Project Summary and Overview

Project Summary and Overview

"Diachronic and Synchronic Research of Japanese Buddhist: Challenges and Prospects of Inclusive, Multicultural Society"

On April 1st, 2015, Ryukoku University (est. 1639) launched the Research Center for World Buddhist Cultures to develop its traditional Buddhist scholarship on a global scale.

In accordance with this objective, starting in the 2015 academic year the Research Center for Buddhist Cultures in Asia (BARC), its sub-organization, began a five year research project entitled "Diachronic and Synchronic Research of Japanese Buddhism: Challenges and Prospects of Inclusive, Multicultural Society" (a Ministry of Education, Culture, Sports, Science and Technology Strategic Research Foundation Grant-Aided Project for Private Universities).

Based on the cooperation of Ryukoku University and researchers inside and outside of Japan from a diverse set of fields, this project will elucidate the contemporary potential of Japanese Buddhism by reconsidering its doctrinal and historical development from new perspectives. It is comprised of two groups and four units:

  • Group 1's Unit A (The Formation and Development of Japanese Buddhism) will comprehensively make clear the formation and development of Japanese Buddhism's foundations while incorporating knowledge from not only philological research but also art history and cultural history scholarship.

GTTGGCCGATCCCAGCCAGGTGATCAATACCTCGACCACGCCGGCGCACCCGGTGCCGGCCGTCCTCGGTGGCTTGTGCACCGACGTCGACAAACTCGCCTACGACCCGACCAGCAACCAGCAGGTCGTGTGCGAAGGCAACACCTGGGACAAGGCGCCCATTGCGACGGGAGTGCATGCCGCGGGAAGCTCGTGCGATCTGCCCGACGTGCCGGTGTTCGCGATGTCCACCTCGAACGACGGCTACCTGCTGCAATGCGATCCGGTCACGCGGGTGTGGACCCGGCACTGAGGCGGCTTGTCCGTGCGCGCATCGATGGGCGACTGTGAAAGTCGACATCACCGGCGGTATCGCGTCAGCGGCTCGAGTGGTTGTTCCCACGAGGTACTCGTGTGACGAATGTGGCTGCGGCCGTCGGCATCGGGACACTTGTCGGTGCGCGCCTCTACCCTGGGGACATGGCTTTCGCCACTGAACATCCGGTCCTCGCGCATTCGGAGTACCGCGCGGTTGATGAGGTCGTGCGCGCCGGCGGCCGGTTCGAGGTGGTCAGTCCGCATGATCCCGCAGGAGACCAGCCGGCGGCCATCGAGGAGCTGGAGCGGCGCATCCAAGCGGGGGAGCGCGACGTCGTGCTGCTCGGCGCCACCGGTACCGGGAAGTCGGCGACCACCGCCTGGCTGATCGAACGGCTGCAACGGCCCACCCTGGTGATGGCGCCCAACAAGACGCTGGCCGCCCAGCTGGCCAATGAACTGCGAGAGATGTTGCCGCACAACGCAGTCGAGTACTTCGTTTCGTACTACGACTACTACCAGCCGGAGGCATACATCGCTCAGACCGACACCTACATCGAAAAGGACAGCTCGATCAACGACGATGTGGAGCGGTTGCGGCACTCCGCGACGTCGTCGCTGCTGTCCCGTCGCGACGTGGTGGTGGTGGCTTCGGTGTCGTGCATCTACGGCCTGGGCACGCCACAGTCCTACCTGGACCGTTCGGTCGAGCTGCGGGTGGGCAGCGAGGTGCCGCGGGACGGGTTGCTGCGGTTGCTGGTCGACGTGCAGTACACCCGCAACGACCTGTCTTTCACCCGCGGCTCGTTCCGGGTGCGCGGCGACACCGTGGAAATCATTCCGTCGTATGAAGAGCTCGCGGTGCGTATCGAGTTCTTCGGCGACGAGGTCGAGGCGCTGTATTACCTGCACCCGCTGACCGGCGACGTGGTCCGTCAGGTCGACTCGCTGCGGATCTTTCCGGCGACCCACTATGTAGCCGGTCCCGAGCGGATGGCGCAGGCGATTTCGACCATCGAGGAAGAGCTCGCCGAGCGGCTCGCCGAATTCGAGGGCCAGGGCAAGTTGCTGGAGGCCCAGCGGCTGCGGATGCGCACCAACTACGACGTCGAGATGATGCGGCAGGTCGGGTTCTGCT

• Group 1's Unit B (Modern Japanese Buddhism and the World) will examine the international side of Japanese Buddhism from the Meiji period (1868-1912) to World War II.

  • Group 2's Unit A (Contemporary Japanese Buddhism: Society and the Public Good) will consider the meaning of Buddhism in society and the public sphere in contemporary Japan while drawing from the results of fieldwork.

  • Group 2's Unit B (Japanese Buddhism in an Inclusive, Multicultural Society: Challenges and Prospects) will consist of research on the ethics and practice of inter-religious dialogue as well as on gender-related issues in Japanese Buddhism.

  • These units are comprised of a total of nine sub-units. Some will be carried out independently, while others will proceed collaboratively. This project aims to both publicly release its research findings as well as craft an academic foundation for international research on Japanese Buddhism.